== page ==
However, having had considerable experience with transient salesmen, deadbeats and rascals, it was Whalen’s policy to operate on a cash only basis; once you had consumed your drink, you didn’t depart the premises until the uttermost farthing had been paid.  Surely Cummings, being a more or less permanent resident of the area, knew about that policy, perhaps even having adhered to the same code in his eating establishment.


In any event, Whalen informed Cummings all drinks must be paid for on the spot; no charges were allowed.  Cummings took exception to the rule and, after pondering the situation for a moment, reacted by requesting yet another drink -- which was refused him.  Whereupon Cummings became a bit more obstreperous. He seized Whalen by the throat, forcing him against the bar, and a serious struggle ensued.


It very soon became apparent to Whalen that Cummins was the stronger of the two, and, rather than risk losing the match and being put in an untenable situation, Whalen grabbed the revolver he always kept in a convenient place should it be needed for just such an occasion as this, and with gun in hand, warned Cummings to cease the struggle or he, Whalen would shoot.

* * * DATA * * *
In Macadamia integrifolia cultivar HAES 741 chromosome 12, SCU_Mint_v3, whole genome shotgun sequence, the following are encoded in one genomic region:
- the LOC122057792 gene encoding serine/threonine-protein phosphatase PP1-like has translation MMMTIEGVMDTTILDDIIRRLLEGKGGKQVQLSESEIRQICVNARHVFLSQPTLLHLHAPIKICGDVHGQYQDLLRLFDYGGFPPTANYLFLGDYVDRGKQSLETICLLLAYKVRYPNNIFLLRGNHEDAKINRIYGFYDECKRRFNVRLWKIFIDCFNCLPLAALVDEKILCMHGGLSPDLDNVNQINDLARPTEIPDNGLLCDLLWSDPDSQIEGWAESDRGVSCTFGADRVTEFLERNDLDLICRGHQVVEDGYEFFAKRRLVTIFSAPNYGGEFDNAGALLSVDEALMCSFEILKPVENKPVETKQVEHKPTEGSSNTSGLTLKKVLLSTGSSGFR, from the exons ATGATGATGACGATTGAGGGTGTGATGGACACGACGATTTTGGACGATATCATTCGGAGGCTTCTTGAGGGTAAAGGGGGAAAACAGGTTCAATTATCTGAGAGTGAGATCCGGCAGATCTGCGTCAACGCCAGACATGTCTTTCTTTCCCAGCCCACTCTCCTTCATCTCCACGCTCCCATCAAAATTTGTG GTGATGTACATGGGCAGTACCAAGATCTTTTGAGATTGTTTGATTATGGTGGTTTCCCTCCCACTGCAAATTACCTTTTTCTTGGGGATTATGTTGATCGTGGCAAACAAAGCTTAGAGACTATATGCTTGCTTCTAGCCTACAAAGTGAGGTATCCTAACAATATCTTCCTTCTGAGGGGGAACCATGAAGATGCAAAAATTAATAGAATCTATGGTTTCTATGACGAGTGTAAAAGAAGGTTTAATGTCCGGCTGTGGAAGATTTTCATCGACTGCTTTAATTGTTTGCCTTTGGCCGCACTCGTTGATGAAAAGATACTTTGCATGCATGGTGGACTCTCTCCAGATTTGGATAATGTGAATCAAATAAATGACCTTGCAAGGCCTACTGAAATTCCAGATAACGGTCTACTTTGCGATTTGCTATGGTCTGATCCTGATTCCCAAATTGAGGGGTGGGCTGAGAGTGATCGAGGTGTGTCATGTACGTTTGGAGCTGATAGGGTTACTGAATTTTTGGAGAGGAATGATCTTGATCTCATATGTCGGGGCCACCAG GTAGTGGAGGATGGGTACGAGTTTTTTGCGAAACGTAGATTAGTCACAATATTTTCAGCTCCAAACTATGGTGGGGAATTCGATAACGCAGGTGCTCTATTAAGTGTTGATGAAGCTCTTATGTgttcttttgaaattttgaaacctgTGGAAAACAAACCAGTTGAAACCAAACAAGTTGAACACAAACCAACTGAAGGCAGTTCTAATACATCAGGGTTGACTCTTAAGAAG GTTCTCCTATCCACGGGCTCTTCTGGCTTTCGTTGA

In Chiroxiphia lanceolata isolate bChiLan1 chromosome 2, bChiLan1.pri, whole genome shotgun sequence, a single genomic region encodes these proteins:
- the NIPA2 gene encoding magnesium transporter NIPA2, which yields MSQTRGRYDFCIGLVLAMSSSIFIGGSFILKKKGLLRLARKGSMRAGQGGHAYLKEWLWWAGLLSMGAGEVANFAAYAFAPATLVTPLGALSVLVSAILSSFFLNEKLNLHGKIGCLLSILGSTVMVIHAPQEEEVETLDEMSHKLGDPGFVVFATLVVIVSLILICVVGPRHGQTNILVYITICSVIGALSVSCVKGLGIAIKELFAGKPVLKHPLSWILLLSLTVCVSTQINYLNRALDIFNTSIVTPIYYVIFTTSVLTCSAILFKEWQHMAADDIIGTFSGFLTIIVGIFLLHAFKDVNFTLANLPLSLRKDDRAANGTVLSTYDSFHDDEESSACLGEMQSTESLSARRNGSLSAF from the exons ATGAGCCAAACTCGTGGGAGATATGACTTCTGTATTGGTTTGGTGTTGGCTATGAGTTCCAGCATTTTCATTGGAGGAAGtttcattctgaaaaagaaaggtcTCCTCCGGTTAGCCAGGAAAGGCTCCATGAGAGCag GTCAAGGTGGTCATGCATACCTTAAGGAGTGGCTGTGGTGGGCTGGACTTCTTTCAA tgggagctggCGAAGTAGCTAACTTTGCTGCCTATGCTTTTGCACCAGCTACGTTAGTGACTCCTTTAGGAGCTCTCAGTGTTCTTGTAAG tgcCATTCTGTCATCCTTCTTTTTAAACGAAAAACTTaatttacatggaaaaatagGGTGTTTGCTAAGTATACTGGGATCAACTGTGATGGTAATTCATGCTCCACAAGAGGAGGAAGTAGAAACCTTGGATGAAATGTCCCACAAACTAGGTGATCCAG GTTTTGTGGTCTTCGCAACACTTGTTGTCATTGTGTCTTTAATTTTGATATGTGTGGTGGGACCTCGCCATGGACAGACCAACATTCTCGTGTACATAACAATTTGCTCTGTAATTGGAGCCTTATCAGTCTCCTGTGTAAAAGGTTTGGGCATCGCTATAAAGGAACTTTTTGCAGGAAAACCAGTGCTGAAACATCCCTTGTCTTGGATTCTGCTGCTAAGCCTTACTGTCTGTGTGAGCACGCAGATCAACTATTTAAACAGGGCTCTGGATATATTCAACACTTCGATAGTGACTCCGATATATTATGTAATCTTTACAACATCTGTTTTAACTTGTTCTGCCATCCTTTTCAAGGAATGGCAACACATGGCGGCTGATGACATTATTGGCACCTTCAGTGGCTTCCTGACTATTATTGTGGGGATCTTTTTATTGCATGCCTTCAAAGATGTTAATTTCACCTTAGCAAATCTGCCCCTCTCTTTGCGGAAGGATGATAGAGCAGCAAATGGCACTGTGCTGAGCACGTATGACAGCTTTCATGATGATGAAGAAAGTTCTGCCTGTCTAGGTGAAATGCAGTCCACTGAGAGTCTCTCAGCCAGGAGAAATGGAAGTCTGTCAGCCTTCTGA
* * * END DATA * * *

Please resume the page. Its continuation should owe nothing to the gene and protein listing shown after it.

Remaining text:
The recently consumed alcohol having kicked in to bolster his courage and dim his good judgment, Cummings struggled all the harder while Whalen tried to get his firearm into an advantageous position, which was such, as the Watertown Democrat reported, that when Whalen pulled the trigger, “landed a ball plump into his opponent’s mouth”.


One would think that such a shot would certainly produce a fatality; but it didn’t.  The intended victim, very much alive, merely released his hold on Whalen, shook his head and spat upon the floor a number of broken teeth along with the now shapeless piece of lead which had been the slug fired from the pistol.


Not surprisingly, witnesses gave conflicting accounts of the fray; some claimed one shot had been fired, others reported more than one; some said the shooting took place inside the saloon, some said outside.  But all seemed to agree that Whalen left the saloon almost immediately, commandeered a horse and buggy, and proceeded at top speed, fleeing, not from the law, but to report the incident to the proper authorities.  If that truly was his intention, he apparently had second thoughts, for he made a stop at the saloon run by J. C. Cordes for some liquid courage, and maybe some advice from the friendly bartender there. While refortifying his courage and receiving legal advice from his fellow-saloon operator, Marshal Cunningham walked in and arrested Whalen.